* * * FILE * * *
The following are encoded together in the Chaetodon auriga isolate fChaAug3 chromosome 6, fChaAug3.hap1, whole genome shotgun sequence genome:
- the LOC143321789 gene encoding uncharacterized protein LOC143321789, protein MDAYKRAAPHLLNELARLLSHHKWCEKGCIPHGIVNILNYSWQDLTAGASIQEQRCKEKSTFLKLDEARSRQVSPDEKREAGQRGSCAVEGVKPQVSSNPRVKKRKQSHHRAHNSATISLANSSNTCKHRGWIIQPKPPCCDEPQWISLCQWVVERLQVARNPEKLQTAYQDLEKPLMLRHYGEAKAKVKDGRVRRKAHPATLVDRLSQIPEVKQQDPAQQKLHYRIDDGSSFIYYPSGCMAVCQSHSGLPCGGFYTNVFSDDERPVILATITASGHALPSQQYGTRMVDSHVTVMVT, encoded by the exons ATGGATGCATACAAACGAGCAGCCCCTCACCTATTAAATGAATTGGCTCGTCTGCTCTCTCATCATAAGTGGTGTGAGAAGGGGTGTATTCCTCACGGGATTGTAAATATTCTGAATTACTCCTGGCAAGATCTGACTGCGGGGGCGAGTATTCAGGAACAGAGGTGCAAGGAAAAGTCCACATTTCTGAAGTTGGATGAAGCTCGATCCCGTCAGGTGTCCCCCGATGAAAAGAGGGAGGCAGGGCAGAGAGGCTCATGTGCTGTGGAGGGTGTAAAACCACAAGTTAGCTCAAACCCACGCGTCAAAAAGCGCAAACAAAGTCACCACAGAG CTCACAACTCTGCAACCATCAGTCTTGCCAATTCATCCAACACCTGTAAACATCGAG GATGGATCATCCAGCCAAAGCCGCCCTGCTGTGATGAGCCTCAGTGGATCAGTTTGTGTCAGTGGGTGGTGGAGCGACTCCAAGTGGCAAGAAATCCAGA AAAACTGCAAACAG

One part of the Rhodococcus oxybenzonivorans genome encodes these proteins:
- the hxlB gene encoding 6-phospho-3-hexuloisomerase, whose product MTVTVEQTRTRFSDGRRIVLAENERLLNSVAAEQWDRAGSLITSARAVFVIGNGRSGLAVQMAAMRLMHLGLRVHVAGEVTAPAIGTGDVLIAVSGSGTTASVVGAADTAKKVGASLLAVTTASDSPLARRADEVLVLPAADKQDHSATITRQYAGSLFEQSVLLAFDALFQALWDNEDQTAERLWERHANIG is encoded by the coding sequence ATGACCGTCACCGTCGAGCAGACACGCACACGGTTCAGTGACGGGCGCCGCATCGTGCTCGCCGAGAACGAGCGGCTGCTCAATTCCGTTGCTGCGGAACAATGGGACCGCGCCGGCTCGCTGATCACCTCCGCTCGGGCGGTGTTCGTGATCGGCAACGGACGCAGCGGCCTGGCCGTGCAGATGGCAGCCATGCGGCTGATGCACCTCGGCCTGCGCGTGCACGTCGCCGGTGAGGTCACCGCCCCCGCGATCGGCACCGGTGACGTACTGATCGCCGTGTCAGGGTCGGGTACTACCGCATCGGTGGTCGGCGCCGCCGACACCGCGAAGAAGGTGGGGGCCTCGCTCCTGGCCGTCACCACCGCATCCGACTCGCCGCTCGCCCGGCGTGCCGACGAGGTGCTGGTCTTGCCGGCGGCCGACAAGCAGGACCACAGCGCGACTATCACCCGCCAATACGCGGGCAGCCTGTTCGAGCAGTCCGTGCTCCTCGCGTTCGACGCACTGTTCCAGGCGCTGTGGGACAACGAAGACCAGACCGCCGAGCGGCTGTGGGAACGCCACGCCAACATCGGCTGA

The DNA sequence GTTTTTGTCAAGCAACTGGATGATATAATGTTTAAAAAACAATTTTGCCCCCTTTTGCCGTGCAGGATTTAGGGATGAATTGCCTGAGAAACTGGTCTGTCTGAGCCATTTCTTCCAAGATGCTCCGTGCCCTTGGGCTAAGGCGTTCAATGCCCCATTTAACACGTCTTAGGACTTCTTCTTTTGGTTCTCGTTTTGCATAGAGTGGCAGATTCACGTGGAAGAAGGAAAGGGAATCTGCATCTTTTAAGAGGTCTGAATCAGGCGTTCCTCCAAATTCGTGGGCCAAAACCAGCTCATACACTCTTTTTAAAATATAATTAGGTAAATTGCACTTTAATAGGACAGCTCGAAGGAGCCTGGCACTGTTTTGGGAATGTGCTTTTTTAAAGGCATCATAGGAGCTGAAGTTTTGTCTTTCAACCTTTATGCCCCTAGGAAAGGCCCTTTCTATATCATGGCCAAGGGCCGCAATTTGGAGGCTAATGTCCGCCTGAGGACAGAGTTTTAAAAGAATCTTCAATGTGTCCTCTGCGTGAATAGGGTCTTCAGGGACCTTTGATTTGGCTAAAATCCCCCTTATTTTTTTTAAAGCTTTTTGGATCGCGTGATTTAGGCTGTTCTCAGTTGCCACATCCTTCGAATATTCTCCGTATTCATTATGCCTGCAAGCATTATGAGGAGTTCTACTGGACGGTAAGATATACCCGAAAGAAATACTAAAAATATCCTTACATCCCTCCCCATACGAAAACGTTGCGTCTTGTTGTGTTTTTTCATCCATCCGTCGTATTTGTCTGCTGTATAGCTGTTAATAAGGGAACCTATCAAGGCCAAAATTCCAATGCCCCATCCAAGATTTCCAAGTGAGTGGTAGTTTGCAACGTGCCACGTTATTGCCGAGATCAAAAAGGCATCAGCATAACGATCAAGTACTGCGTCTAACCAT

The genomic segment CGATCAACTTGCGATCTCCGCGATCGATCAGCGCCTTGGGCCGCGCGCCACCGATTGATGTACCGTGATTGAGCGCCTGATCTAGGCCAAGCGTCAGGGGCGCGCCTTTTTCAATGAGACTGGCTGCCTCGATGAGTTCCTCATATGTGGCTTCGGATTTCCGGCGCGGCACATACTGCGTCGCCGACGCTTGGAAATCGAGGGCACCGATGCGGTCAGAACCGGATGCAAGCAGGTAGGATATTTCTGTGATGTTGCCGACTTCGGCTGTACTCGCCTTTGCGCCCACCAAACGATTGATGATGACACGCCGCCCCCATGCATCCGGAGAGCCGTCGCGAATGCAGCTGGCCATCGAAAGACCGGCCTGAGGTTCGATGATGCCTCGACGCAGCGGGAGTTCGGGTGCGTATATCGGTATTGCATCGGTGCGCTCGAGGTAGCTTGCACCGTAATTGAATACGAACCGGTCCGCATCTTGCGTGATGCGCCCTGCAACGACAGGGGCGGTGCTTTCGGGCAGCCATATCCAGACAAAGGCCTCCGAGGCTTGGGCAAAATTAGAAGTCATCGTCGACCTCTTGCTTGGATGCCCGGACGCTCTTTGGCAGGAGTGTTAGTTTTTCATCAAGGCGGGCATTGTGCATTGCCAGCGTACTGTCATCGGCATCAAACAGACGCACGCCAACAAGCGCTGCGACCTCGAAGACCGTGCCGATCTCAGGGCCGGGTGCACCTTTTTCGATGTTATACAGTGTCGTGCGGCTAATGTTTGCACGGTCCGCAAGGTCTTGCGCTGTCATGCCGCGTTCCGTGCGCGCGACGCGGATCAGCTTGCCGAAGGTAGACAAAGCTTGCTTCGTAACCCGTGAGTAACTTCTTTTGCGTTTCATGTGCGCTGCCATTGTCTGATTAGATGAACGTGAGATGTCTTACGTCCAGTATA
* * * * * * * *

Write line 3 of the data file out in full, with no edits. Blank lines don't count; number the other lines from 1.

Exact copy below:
One part of the Rhodococcus oxybenzonivorans genome encodes these proteins: